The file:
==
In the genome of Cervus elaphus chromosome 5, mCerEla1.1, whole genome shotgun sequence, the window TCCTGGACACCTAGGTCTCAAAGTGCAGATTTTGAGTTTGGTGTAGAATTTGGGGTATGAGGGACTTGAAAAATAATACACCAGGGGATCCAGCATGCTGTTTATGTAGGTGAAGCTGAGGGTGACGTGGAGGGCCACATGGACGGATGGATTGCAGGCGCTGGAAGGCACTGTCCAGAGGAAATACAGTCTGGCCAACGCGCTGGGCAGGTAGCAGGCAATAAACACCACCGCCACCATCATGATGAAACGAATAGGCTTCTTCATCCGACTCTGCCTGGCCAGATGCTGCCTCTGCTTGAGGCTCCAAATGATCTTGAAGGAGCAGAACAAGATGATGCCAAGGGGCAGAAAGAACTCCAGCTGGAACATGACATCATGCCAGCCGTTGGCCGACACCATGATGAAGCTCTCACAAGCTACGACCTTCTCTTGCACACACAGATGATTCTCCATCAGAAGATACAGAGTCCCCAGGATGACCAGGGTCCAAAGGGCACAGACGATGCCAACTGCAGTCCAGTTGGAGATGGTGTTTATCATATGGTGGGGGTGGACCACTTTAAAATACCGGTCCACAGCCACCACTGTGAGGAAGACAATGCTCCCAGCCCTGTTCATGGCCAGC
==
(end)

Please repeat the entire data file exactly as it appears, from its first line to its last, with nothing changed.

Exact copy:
In the genome of Cervus elaphus chromosome 5, mCerEla1.1, whole genome shotgun sequence, the window TCCTGGACACCTAGGTCTCAAAGTGCAGATTTTGAGTTTGGTGTAGAATTTGGGGTATGAGGGACTTGAAAAATAATACACCAGGGGATCCAGCATGCTGTTTATGTAGGTGAAGCTGAGGGTGACGTGGAGGGCCACATGGACGGATGGATTGCAGGCGCTGGAAGGCACTGTCCAGAGGAAATACAGTCTGGCCAACGCGCTGGGCAGGTAGCAGGCAATAAACACCACCGCCACCATCATGATGAAACGAATAGGCTTCTTCATCCGACTCTGCCTGGCCAGATGCTGCCTCTGCTTGAGGCTCCAAATGATCTTGAAGGAGCAGAACAAGATGATGCCAAGGGGCAGAAAGAACTCCAGCTGGAACATGACATCATGCCAGCCGTTGGCCGACACCATGATGAAGCTCTCACAAGCTACGACCTTCTCTTGCACACACAGATGATTCTCCATCAGAAGATACAGAGTCCCCAGGATGACCAGGGTCCAAAGGGCACAGACGATGCCAACTGCAGTCCAGTTGGAGATGGTGTTTATCATATGGTGGGGGTGGACCACTTTAAAATACCGGTCCACAGCCACCACTGTGAGGAAGACAATGCTCCCAGCCCTGTTCATGGCCAGC